Microseismic is the energy coming from low magnitude Earthquakes and small-scale movements. They are caused by a man-made source (i.e. drilling, mining and hydrocarbon production). Micro-earthquakes are earthquakes with magnitude less than zero. Furthermore, they occur due to the volume change within the rock-mass or change in the shear-stress components. Knowing the microseismic event location is crucial for processing, interpretation and building a velocity model. Creating the velocity model is the first step in determining the microseismic event's locations. By that we can reduce uncertainty of position. Integrating the velocity model with sonic data (log data) and surface seismic data provides the best use of the microseismic data.
Microseismic events are detected through geophones planted on the survey surface area or down a borehole (see figure 1). Method is also known as Passive Seismicity which focuses on low frequency (between 0 to 10 Hz). Passive Seismicity is a real-time Microseismic record of the body and provides continuous footage of what is happening in the earth as industrial activities engage.
Data modeling (Drilliginfo Transform— DI-transform)
A three stages horizontal well is color coded with the microseismic events that corresponds to the event timing (see figure 2). Another well is drilled to recover microseismic data (vertical black line to the right). We can rotate the images to see a better distribution within the reservoir, and how the reservoir responds to the three stages. Producing a time series data display enhances our understand of the microseismic data and reservoir state. Other factors to keep in mind as we process the data is surface pressure, flow rate, and concentration. Also, modeling microseismic data gives clear information about issues during injecting fluids into a pre-existing faults/fractures.
Real-time event graphs show the distances between the microseismic events and the source. Overlapping of microseismic events between stages is very common due to the disruption caused in previous event—original state. DI-transform provides a smooth jump to the statistical work.
Location estimation uncertainty
Posterior covariance matrix approximates the estimation of covariance matrices (see statistical equation formula, figure 3) on an unbiased basis. This statistical analysis of the level of confidence of the microseismic data location decreases uncertainty. Upper portion of the ellipsoids are at 90% confidence interval(Figure 3  ). However, uncertainty increases as we go deeper. The ratio of the actual confidence and the predicted confidence falls in the 10% error ellipsoids. The true velocity model obtained from the microseismic estimated and true locations. We try to figure out the standard deviation of arrival times and compare it to the synthetic example. Eventually, we compare a contractor’s Vp/Vs ratio to the inverted Vp/Vs ratio estimate to the interferometry estimation (Figure 4  ). Interferometry estimation of Vp/Vs can change depending on the number of microseismic events.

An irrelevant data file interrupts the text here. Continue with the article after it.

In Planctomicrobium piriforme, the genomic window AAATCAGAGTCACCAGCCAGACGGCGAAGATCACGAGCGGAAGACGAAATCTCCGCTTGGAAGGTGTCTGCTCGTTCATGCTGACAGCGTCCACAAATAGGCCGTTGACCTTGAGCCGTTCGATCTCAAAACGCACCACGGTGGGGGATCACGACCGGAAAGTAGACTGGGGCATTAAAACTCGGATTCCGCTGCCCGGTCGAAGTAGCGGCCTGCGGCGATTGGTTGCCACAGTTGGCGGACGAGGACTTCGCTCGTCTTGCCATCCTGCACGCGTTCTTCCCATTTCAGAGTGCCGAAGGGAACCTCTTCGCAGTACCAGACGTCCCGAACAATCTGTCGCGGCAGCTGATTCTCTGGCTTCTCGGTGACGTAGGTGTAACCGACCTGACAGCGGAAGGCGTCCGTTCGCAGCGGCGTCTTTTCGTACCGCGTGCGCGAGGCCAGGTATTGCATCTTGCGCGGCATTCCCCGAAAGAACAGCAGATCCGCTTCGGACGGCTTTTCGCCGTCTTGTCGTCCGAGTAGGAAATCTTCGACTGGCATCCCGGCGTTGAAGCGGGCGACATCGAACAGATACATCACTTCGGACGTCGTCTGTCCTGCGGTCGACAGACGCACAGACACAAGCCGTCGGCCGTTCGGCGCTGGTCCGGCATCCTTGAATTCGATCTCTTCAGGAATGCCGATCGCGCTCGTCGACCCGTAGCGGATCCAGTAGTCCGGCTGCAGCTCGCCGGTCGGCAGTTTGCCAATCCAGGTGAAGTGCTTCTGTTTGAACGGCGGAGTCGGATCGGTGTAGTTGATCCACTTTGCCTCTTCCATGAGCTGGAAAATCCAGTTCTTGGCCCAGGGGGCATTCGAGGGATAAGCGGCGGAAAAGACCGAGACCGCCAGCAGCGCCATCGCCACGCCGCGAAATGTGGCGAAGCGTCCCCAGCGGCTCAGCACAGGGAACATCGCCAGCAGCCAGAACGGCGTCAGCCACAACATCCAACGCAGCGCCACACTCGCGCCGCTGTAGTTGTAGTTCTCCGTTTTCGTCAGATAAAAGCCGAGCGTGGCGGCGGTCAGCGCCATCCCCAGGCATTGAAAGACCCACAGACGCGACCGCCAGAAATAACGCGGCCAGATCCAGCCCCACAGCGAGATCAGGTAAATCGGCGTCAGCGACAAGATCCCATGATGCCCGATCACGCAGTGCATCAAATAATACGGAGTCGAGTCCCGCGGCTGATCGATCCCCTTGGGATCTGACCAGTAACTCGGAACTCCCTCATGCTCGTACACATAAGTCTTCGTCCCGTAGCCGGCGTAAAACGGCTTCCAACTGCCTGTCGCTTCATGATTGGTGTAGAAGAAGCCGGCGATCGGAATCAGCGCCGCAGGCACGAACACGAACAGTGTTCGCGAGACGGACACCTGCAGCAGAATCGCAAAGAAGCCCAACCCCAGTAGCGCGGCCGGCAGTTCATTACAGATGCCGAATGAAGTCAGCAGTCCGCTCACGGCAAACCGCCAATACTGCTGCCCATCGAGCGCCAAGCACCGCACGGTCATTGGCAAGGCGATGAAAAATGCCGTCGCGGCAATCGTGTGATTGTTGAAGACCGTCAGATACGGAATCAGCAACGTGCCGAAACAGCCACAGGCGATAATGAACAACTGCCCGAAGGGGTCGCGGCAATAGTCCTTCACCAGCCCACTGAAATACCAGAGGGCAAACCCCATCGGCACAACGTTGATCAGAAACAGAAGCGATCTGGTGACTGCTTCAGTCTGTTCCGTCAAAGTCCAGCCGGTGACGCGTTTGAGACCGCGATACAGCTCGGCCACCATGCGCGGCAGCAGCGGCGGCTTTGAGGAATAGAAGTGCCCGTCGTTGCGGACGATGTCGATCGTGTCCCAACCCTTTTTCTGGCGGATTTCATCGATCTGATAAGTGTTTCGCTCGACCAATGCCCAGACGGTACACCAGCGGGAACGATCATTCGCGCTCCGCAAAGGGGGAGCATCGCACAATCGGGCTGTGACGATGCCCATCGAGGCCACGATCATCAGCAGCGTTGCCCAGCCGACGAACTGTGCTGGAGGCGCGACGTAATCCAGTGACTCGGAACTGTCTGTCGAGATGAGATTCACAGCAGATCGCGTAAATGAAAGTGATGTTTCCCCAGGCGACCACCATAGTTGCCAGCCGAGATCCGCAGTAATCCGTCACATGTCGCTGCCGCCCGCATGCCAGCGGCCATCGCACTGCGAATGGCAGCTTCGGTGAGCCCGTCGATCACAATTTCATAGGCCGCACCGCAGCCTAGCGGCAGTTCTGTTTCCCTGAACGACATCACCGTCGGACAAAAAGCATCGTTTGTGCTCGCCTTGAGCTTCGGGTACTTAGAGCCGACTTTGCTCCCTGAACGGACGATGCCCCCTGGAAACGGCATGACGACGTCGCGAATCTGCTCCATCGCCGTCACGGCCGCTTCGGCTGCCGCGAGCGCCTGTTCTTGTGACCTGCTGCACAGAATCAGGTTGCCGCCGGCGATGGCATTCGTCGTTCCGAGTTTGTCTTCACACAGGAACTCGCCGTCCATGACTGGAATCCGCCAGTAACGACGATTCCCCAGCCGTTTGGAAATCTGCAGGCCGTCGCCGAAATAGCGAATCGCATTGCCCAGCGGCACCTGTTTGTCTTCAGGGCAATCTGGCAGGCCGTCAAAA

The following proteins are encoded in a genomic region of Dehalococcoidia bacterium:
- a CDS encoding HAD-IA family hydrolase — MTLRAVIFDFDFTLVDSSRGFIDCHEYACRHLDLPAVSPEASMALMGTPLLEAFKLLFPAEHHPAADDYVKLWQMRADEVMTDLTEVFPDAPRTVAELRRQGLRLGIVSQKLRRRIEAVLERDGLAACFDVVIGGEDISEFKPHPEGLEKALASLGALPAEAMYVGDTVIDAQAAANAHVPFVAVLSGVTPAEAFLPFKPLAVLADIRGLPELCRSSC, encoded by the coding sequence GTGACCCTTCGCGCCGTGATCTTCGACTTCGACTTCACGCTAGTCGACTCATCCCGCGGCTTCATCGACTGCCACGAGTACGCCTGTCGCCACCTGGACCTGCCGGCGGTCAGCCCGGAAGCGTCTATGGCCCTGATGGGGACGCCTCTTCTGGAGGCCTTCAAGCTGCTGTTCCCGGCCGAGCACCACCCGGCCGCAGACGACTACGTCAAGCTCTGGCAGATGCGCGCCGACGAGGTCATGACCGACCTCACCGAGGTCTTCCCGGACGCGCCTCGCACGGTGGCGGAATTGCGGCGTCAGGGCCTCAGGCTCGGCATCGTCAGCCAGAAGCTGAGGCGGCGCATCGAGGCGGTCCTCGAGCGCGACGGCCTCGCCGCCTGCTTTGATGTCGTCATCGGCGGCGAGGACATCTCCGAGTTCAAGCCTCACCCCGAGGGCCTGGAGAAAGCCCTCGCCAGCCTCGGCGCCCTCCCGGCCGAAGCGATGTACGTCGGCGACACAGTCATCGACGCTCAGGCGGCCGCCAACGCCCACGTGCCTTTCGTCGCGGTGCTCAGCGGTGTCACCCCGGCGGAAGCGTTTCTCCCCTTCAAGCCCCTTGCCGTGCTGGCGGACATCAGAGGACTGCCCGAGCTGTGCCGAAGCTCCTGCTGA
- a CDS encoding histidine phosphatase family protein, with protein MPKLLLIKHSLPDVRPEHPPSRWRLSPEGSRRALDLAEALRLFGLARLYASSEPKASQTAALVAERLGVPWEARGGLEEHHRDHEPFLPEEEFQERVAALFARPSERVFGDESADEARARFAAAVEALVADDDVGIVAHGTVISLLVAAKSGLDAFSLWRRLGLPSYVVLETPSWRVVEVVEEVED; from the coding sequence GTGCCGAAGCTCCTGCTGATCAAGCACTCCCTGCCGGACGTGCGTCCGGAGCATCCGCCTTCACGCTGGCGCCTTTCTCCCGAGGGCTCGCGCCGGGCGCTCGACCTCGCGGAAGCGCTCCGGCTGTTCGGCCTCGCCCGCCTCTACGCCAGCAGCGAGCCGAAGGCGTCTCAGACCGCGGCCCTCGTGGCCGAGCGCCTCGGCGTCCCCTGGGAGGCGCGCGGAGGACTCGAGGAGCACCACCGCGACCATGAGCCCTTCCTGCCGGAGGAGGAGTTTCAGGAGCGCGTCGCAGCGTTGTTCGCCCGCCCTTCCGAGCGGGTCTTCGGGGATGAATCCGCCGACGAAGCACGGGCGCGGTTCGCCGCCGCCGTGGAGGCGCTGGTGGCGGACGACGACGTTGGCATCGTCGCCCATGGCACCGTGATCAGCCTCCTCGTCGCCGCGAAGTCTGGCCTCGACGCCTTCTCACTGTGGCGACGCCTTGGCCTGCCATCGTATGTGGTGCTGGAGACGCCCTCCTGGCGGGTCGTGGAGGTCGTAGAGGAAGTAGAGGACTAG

Some shale reservoirs have pre-existing fractures. Anisotropy usually occurs in such unconventional reservoirs. Anisotropy parameters recovery is possible through integrating both microseismic data and sonic log data. Such calibration gives a clear image about the reservoir’s dipping layer/multi-layer geometry. Calculating the velocity model as the fracturing occurs provides a more accurate representation of reservoir state. On-site computation reduces time error misfit. Hence, better determination of microseismic events location. 
Model calibration, including anisotropy computation can also be performed using the direct arrivals from perforation shots, taking advantage of the fact that the location and timing of the perforation shots are usually precisely recorded.
Multiple data sets integration 
Advanced techniques are implemented to create such integration for modeling reservoirs. This requires the processor to have access to multiple datasets, and the geological background to build up a realistic model to represent the lithology of the reservoir. (see figure 6)
A standardized industrial assumption that misleads processors when dealing with microseismic data is that all microseismic data have a close ray paths. Also, assuming a simplified oil reservoir can result an overlook of significant characteristics, such characteristics are interpreted when looking at the microseismic. It is always better to keep an open mind during processing, and always process before you interpret. The less assumptions you have while processing, the fewer artifacts within interpretation.
- Microseismic Signal Acquired from a Surface Array
During Hydraulic Fracturing in Pomerania Region in Poland (https://ac.els-cdn.com/S1877050917308931/1-s2.0-S1877050917308931-main.pdf?_tid=b35ea915-eab1-4c6d-afac-ef51d228b779&acdnat=1521602100_6e28e6d34f3b702f40ce9f818a6a50c0)
- Ghawar, Saudi Arabia. The king of giant fields (https://www.slb.com/~/media/Files/evaluation/industry_articles/201009_geoexpro_microseismic.pdf)
- [Zhang, Z., Rector, J. W., & Nava, M. J. (2015, December 17, https://library.seg.org/doi/abs/10.1190/segam2015-5919420.1). Improving Microseismic Event Location Accuracy with Head Wave Arrival Time: Case Study Using Marcellus Shale. Society of Exploration Geophysicists.].
- [Auger, E., Aubin, F., Rajic, V., & Branan, A. (2011). Microseismic data: Understanding the uncertainty. Retrived November, 2011, https://www.cgg.com/technicaldocuments/cggv_0000013972.pdf]